Alternative Investment Management Association Representing the global hedge fund industry
Hedge funds, their role within financial markets and the returns they generate have been under considerable debate since the global financial crisis. Some policymakers have been quick to blame hedge funds for market failures, while some critics have questioned their performance.
A newly-published study from the Centre for Hedge Fund Research at Imperial College, however, uses compelling, empirical data backed by detailed analysis to contribute some much-needed objectivity to the debate about the merits of hedge funds. The research, commissioned by KPMG, the international audit, tax and advisory firm, and AIMA, provides powerful proof of hedge funds’ ability to generate stronger returns than equities, bonds and commodities and to do so with lower volatility and risk than equities.
The research’s headline finding was that hedge funds achieved an average return of 9.07 percent from 1994–2011 after fees. That net return compared to 7.18 percent for stocks, 6.25 percent for bonds and 7.27 percent for commodities. The research also demonstrated that hedge funds were significant generators of “alpha”, creating an average of 4.19 percent per year from 1994–2011. And the paper, which included inactive as well as active funds, thereby preventing survivorship bias, found that an equal-weighted hedge fund index returned five times the initial investment after fees from 1994–2011.
But the researchers at Imperial College looked beyond simple performance. They found that hedge funds achieved those solid, long-term returns with considerably lower volatility and Value-at-Risk (VaR) than stocks and commodities, and similar volatility and VAR to bonds. Since hedge funds deliver over one-third higher average returns and significantly higher Sharpe ratio than global bonds, the researchers were able to conclude that hedge funds generate superior performance over conventional asset classes.
The researchers also considered the correlation between hedge funds and conventional asset classes over the business cycle. They found that hedge funds exhibit relatively low correlations with other asset classes. The average correlation between hedge funds and global stocks is 0.8, while hedge funds exhibit a negative correlation of -0.06 with global bonds and a positive correlation of 0.41 with commodities. Correlations between hedge funds and the main asset classes also were found to be only slightly higher during significant market downturns, which the report said suggested that hedge funds are unlikely to threaten the stability of the financial system. The study also showed explicitly that an equally weighted portfolio of hedge funds, global stocks and bonds outperforms the conventional 60/40 allocation to stocks and bonds with a significantly higher Sharpe ratio, lower tail risk and substantial diversification benefits.
We believe one of the researchers’ most significant findings related to how industry profits are shared between managers and investors. There has been a lot of debate around this issue lately. What the paper confirmed was that, out of an average gross return over 17 years of 12.61 percent, 9.07 percent went to the investor and 3.54 percent to the manager. Put another way, 72 percent of the profits went to the investor and 28 percent to the manager. This is a strong rebuttal to those who have suggested that the profit share may be the other way round. Yet it is the logical outcome based on a traditional “2&20” fee structure (or for the sake of accuracy, a 1.75 percent and 17.5 percent structure, which is closer to the average).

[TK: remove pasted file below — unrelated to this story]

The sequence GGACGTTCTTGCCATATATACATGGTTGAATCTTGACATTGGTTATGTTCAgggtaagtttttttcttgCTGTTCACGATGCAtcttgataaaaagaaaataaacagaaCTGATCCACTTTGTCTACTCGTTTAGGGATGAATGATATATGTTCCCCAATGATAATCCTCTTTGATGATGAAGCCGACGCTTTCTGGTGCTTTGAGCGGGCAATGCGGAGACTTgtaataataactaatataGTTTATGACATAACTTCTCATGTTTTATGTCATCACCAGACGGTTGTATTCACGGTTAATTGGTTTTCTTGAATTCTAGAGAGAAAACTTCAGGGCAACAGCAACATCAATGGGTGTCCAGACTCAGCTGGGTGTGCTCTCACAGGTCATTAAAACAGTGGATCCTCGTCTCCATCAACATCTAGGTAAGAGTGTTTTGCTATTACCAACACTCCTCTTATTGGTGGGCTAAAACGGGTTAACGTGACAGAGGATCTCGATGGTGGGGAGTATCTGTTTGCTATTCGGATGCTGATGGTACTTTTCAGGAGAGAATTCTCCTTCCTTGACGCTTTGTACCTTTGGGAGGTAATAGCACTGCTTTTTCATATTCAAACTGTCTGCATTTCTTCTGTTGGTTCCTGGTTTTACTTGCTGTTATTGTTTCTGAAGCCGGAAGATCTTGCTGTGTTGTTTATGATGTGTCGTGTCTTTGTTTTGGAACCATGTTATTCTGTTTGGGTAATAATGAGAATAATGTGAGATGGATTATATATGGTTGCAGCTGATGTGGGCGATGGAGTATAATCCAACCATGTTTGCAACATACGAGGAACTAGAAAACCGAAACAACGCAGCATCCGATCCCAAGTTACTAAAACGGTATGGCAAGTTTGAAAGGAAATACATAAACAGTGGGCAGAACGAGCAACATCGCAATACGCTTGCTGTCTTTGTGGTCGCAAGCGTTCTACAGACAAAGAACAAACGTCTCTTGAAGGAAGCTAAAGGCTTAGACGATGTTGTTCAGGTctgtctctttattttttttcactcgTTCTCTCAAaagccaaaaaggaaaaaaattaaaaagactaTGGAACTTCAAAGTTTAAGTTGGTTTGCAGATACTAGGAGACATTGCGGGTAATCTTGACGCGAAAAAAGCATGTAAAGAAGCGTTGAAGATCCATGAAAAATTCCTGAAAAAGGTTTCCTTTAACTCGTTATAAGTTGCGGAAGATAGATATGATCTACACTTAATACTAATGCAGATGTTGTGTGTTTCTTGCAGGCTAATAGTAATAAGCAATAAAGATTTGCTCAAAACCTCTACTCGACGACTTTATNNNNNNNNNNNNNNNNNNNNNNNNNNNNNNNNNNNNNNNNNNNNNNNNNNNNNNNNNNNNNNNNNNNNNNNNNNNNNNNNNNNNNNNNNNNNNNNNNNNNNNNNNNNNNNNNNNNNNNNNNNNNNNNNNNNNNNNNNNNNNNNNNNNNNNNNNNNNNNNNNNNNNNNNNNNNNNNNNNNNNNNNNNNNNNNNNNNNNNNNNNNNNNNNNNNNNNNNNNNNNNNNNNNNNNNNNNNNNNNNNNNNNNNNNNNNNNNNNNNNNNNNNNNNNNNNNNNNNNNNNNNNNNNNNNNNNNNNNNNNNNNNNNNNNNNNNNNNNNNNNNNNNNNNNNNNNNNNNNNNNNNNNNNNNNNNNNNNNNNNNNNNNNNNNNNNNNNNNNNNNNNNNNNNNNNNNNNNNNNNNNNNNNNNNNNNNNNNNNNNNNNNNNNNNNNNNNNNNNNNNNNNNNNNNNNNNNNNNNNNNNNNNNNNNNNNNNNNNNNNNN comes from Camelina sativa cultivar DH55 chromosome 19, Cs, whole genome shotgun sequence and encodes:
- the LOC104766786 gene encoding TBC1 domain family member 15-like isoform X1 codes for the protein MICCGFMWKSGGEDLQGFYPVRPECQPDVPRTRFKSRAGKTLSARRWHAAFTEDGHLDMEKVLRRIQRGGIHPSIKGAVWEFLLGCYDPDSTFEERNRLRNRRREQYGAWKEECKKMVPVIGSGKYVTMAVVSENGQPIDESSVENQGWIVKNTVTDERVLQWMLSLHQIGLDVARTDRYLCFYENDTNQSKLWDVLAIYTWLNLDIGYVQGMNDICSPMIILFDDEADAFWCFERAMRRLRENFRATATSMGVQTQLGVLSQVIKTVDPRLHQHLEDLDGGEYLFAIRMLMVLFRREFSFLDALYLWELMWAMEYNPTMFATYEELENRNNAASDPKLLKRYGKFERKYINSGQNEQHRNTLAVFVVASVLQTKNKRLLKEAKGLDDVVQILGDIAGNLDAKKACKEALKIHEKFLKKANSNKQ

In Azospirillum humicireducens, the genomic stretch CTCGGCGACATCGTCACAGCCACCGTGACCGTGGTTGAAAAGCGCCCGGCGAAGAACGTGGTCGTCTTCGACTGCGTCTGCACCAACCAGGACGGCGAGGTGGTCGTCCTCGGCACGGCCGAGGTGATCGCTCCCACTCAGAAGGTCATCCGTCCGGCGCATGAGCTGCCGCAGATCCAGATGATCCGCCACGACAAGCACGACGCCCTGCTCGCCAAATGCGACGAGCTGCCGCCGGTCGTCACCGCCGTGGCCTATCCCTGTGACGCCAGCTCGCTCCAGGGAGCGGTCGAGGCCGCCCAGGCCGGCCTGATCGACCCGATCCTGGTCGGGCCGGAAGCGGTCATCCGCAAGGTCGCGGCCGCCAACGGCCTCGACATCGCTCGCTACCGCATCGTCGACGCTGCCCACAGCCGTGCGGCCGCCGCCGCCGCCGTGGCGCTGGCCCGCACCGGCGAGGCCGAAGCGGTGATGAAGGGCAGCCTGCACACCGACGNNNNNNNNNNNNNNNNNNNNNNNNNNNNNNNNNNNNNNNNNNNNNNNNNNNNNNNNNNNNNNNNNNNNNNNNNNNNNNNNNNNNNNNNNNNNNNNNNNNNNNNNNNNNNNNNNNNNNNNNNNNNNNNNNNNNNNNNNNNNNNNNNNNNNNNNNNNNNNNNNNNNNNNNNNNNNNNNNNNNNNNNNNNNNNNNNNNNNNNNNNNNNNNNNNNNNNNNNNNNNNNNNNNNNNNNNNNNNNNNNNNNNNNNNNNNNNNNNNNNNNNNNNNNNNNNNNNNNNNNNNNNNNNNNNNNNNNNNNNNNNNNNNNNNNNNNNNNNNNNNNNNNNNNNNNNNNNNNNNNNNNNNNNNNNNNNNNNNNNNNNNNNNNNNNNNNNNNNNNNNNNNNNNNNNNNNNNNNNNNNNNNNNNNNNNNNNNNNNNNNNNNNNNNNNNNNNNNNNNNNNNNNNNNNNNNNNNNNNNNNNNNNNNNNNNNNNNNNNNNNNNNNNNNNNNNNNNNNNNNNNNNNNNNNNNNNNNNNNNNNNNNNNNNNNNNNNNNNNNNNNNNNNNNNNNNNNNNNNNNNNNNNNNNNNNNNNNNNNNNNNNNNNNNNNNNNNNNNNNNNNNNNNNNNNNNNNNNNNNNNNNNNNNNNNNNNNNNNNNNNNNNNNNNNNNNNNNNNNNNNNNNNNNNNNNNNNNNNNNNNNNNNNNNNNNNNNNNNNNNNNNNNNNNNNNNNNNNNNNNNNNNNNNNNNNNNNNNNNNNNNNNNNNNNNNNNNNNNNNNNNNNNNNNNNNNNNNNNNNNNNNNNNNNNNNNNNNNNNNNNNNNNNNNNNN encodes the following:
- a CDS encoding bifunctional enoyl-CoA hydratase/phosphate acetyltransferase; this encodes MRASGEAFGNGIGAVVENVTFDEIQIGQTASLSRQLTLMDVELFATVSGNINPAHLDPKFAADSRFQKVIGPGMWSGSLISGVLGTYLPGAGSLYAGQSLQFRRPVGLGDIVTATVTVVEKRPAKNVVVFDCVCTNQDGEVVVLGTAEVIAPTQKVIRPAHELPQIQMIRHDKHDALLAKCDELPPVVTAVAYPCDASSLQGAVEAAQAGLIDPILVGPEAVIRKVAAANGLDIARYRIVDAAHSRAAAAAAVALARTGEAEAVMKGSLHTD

The study also looked beyond the impact of the industry on investors and weighed up questions including the value of the industry to markets and the broader economy. A review of academic literature concluded that hedge funds are important liquidity providers in the markets that they are active in, while hedge fund activity has beneficial effects for price discovery, the efficient allocation of capital, financial stability, shareholder value, portfolio diversification and the broader economy.
The researchers also reiterated a point that we have been stressing for some time, that the industry’s value can be measured in the fact that it is managing investments from organisations which might be regarded as “socially valuable” investors such as pension funds, university endowments, charities and insurance companies. The paper concluded that the ability of hedge funds to deliver superior risk-adjusted returns and better downside protection meant that the industry was playing an important social role as guardians of these investments.
The publication of this study comes during a momentous period for the industry. There has probably never been a time when there has been more interest in - and scrutiny of - the activities of hedge funds, whether by investors, policymakers, regulators or the media. Much of this is welcome and is in the long-term interests of the industry. Performance, fees and transparency have always been pivotal issues, but what is clear is that they have assumed even greater importance since the crisis.
By focusing on a time period of some 17 years, the researchers have been able to present an informed and balanced view. Despite a desire in some quarters to focus on ever shorter periods of performance, the real picture, as the study shows, is that hedge funds have been a very solid investment for a long time.
This article first appeared in Absolute Return magazine: www.absolutereturn-alpha.com
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